As you enter the sanctuary you’re greeted by a bird sighting board and, during the spring, volunteers who will answer questions and collect your $7 daily or $25 annual fee for access. A wooden grandstand looks out on an opening in the trees and the small Purkey’s Pond, where migratory birds stop to drink and bathe. During prime birding season the gallery is thick with binoculars and long camera lenses.
Just around the corner on the boardwalk trails is a bird blind for photographers. The trail to the right leads to a small cypress swamp – Prothonotary Pond. Once populated by invasive Chinese tallow trees, it was transitioned to a native landscape.
The trails in the santuary are a mix of boardwalk and bare forest floor. One boardwalk trail leaves the forest and passes through a short stretch of prairie leading to an observation pergola that overlooks the east side of the sanctuary.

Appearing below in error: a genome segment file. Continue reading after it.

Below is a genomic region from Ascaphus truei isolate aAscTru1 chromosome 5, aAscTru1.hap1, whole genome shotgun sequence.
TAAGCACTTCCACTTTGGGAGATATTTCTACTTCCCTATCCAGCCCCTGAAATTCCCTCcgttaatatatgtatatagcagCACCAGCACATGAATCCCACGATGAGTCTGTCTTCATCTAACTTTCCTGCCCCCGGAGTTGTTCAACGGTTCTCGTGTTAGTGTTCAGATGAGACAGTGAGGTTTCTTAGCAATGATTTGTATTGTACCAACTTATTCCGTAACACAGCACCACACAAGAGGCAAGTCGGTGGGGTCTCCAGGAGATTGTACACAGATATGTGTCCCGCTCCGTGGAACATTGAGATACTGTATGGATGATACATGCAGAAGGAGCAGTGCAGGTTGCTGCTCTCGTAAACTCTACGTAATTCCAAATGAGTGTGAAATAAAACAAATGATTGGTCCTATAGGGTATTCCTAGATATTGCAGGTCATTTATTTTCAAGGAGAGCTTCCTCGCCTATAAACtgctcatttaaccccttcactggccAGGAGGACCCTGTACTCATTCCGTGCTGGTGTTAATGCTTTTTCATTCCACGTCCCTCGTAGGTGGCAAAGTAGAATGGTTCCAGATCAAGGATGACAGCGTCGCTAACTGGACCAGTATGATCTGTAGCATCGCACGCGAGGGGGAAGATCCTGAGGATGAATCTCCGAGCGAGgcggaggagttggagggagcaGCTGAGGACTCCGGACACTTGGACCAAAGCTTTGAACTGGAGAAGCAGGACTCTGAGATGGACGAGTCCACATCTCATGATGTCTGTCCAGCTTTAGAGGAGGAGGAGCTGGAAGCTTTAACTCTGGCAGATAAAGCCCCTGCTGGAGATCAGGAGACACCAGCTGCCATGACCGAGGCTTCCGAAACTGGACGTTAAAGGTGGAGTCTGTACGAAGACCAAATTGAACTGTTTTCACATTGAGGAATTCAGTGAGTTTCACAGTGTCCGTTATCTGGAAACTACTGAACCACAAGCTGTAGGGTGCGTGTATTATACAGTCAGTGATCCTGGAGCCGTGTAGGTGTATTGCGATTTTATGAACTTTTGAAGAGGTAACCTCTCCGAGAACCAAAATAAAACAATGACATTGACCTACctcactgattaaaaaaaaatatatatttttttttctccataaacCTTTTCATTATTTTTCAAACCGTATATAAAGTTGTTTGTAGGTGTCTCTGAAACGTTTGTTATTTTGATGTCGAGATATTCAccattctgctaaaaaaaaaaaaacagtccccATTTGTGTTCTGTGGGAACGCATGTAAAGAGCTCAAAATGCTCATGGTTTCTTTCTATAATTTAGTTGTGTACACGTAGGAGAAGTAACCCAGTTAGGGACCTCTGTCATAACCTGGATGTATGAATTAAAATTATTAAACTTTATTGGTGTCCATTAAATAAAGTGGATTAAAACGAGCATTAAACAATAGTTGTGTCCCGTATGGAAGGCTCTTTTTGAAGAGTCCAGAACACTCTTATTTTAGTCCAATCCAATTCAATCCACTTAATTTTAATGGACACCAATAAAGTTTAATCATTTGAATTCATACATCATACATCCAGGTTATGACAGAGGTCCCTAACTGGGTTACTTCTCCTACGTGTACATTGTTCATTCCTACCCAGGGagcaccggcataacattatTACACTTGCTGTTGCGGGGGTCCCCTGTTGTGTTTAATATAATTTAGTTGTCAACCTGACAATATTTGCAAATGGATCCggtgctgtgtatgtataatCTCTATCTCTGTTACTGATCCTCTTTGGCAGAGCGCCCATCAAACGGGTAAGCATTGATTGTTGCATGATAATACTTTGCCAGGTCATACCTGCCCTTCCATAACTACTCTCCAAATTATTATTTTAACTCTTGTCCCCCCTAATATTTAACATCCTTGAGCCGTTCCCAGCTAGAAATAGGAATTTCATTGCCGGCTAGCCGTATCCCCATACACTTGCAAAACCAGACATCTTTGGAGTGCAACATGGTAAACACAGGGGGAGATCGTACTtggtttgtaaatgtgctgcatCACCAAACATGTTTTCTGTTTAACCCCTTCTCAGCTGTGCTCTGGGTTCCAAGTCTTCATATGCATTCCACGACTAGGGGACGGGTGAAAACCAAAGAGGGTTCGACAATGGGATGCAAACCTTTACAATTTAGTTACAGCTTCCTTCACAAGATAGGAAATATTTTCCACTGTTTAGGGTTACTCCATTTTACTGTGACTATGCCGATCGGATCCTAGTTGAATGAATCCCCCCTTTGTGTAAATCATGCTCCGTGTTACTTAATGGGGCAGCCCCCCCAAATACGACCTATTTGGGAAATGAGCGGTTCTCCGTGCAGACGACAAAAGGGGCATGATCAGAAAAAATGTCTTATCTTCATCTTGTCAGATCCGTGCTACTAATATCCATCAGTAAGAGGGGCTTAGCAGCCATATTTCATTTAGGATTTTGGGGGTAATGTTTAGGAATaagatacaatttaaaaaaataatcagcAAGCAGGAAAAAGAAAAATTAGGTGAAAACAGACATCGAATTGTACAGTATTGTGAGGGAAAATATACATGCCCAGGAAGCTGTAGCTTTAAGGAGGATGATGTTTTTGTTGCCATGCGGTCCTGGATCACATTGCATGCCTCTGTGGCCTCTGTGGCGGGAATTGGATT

Boy Scout Woods is ideally located to capture the “fallout” of neotropical migrants as they reach the Texas Coast on their long journey that began in Central and South America.
What is amazing about the sanctuary and many others on the Texas Coast is how quickly you transition from civilization to nature. The entrance to Boy Scout Woods is next door and across the street from homes and commercial businesses. Once you pass through the gate, you step into wilderness, although you can’t escape the sounds of life on the streets nearby.